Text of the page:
A couple of months ago, I blogged about the possibility of an experienced outsider being brought into the cabinet as Minister for Trade, Enterprise and Employment (Jim O’Hara being that outsider). Through the various twists and turns of Irish politics over the past week or so, a sequence of events has given Brian Cowen the perfect opportunity to make just such a shake-up:
- Willie O’Dea’s resignation from the cabinet
With O’Dea gone from the Department of Defense, a cabinet reshuffle is now inevitable. While many are speculating that Cowen will simply appoint one of the junior ministers to fill O’Dea’s post, he hasn’t reshuffled his cabinet since taking office in 2008 (in a very different economic climate), and now would be the perfect time to do so. What’s more, with a vacant seat on the cabinet, an independent minister could be brought in without having to relegate any of the sitting Fianna Fail ministers to the backbenches. This could help diffuse any animosity that the FF parliamentary party might have about bringing in someone from outside Fianna Fail.
- Deirdre de Burca’s resignation from the Seanad
As well as an opening in the cabinet, there’s now an opening in the Seanad, thanks to Deirdre de Burca. As she occupied one of the 11 Seanad seats reserved for nominees of the Taoiseach, Brian Cowen can now appoint whoever he likes, at as short notice as he likes, to replace her. Indeed, he could nominate someone on Monday morning, and by Monday evening they could be sitting at the cabinet table. Of course, as the seat was previously held by a Green, the Green Party will undoubtedly want another of their own to replace her. Cowen would do well to remind them that Fianna Fail recently elected Niall O’Brolchain as an additional Green senator to replace Labour’s Alan Kelly, and that Cowen’s appointee would be independent, rather than from Fianna Fail. Of course, if that didn’t work, a promise of an additional junior minister post for the Greens in the reshuffle would probably do the trick.
- Mary Coughlan’s cock-up over the Ryanair hangar proposal
Mary Coughlan has made quite a few mistakes and gaffes during her tenure as Minister for Enterprise, Trade and Employment, but, at a time when unemployment is at its highest in a generation, her inability to secure 500 jobs that seemed to be offered on a plate by Ryanair is the first one to really make her position look untenable. What’s more, after O’Dea’s resignation, any further revelation in the Coughlan-Ryanair saga could have catastrophic consequences for the government. It would be best for Cowen to reassign her to a different portfolio as part of a wider cabinet reshuffle, which would prevent any arguments over her handling of Ryanair’s proposals from becoming a resigning matter. In order to illustrate that her movement out of the portfolio is simply part of the reshuffle and not a demotion, she could keep the position of Tanaiste in her new role.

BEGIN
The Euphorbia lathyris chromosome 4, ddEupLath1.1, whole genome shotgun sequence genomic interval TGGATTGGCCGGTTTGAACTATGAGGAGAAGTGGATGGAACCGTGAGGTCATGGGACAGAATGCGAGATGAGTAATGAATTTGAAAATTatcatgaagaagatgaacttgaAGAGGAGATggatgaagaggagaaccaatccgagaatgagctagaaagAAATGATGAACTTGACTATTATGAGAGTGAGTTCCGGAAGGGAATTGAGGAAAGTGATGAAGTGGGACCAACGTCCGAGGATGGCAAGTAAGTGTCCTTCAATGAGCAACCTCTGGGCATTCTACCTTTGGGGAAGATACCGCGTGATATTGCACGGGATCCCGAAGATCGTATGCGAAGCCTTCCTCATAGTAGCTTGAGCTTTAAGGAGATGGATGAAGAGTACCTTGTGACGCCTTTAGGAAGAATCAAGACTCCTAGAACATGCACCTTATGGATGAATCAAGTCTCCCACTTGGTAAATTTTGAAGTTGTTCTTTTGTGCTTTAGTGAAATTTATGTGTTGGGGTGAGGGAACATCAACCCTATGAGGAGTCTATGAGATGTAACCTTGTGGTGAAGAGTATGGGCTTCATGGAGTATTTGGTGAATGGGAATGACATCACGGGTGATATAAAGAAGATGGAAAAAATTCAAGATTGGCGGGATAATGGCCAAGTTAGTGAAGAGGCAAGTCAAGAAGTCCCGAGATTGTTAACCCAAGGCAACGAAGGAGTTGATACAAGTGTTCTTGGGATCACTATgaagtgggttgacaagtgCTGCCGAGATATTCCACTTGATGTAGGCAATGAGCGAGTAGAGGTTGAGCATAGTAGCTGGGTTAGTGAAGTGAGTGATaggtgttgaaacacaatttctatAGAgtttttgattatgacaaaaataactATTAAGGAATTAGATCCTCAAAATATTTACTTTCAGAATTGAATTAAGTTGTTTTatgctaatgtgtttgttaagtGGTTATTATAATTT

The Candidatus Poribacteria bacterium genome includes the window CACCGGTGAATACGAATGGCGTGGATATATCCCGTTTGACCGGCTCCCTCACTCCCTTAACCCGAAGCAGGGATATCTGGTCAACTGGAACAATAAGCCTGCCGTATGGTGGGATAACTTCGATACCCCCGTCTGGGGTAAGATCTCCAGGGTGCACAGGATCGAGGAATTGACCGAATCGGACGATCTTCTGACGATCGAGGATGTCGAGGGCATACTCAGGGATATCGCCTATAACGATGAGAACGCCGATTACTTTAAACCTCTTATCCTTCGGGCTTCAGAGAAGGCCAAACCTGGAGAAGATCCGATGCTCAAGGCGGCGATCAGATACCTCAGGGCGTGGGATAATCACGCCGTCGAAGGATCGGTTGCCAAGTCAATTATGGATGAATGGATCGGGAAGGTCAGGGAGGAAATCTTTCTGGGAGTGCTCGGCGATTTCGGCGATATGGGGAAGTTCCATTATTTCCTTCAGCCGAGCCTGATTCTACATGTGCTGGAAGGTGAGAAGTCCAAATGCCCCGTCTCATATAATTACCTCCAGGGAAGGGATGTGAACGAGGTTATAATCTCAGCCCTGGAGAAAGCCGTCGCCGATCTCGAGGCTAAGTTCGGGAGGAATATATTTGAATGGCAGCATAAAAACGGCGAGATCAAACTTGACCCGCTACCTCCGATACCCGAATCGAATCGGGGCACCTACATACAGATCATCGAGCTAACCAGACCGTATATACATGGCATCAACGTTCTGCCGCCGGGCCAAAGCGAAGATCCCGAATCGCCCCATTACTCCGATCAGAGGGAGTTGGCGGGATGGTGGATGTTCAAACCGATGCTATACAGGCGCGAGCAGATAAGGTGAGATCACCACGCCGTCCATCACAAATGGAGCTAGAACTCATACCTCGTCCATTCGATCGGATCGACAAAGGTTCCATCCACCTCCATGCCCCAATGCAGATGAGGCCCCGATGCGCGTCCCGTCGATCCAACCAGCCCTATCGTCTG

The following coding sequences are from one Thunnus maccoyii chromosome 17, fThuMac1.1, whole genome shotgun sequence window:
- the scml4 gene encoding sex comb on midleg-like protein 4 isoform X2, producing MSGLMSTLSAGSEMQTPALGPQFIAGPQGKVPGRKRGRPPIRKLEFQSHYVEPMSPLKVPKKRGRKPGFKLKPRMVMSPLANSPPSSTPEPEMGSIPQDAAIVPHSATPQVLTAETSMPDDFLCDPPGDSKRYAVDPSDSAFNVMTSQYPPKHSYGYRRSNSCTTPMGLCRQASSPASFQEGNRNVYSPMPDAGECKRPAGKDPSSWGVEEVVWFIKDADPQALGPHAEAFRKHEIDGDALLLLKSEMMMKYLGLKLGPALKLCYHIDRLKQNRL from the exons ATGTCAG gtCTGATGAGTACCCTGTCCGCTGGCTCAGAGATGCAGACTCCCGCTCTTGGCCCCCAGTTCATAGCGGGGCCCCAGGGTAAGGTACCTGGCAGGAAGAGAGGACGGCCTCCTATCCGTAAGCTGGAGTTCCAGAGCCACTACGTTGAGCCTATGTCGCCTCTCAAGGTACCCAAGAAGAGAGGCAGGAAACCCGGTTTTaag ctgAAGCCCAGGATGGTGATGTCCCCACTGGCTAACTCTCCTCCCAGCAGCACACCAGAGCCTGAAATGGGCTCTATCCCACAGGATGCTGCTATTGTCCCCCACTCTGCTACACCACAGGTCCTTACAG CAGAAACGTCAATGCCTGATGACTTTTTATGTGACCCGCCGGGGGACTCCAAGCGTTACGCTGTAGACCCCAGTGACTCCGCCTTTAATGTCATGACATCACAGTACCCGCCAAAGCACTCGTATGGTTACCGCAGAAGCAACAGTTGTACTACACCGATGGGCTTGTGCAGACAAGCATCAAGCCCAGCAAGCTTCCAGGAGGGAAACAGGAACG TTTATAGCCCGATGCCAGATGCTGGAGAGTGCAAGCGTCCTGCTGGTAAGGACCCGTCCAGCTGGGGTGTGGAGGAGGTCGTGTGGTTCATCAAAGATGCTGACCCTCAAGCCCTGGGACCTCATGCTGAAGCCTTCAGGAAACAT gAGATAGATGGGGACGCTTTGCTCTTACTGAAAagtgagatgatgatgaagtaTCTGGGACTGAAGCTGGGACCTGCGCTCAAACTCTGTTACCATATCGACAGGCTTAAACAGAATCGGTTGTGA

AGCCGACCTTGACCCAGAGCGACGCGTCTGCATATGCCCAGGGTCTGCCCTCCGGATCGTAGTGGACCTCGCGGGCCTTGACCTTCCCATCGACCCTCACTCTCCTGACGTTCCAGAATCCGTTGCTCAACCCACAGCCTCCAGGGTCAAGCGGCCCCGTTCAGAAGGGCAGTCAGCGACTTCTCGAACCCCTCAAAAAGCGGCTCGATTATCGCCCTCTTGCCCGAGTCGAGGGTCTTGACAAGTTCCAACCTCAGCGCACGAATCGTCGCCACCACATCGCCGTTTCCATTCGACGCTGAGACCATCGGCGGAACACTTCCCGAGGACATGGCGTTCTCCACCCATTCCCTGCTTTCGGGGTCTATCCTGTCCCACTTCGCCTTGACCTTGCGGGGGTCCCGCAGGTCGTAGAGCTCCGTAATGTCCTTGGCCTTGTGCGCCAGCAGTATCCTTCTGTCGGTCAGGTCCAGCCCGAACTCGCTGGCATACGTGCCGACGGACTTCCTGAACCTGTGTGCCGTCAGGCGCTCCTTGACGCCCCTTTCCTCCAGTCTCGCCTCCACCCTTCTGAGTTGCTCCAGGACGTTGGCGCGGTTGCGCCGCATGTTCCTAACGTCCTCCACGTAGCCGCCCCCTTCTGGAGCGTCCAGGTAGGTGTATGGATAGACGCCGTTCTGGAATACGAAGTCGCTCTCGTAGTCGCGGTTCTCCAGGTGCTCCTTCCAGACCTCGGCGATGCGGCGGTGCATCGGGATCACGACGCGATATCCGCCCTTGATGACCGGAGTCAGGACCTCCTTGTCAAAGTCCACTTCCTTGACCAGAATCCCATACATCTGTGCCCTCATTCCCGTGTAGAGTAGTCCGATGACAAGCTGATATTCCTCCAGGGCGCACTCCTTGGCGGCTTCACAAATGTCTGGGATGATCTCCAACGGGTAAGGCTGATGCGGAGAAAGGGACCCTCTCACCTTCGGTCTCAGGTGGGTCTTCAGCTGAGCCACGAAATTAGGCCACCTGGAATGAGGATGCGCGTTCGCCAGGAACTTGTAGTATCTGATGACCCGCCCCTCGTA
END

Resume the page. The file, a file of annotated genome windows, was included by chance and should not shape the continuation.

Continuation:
- Greece’s future is still shaky
Within the the next week, Greece is expected to try to raise up to €5 billion euros from international bond markets, which will be a big test of market confidence in their finances. If Greece struggles through this test, renewed pressure will come not only on them, but also on the other ‘peripheral countries’ in the eurozone, including Ireland. Brian Lenihan’s budget in December bought us a bit of leeway compared to Greece, Spain and Portugal, but we can’t count on that goodwill from the markets to last forever, and now would be a very good time to differentiate ourselves once again, by bringing in an outside expert to a major economic post on the cabinet. By picking the right person, and handling the international press well, any potential fallout from Greece’s problems could be neatly defected, keeping our own borrowing within reasonable costs.
I had previously suggested Jim O’Hara to take over the role of Minister for Enterprise, Trade and Employment, and I still think that he would be a very good choice. Of course, so long as Cowen were to avoid appointing anyone who was in any way involved in either the property or finance industries, there are quite a few successful Irish businessmen and businesswomen who would fit the bill, including some of the members of the Taoiseach’s own innovation taskforce. The important thing is to appoint someone who would be respected by the international business community, with any experience in high-tech exports as an added bonus.
Whoever Cowen were to choose, he now has a perfect opportunity to create a rare piece of good news for the government, and to end a dreadful couple of weeks for his party (and Irish politics as a whole) on a high note. Of course, whether he has the fortitude to make good on this opportunity is a different matter entirely…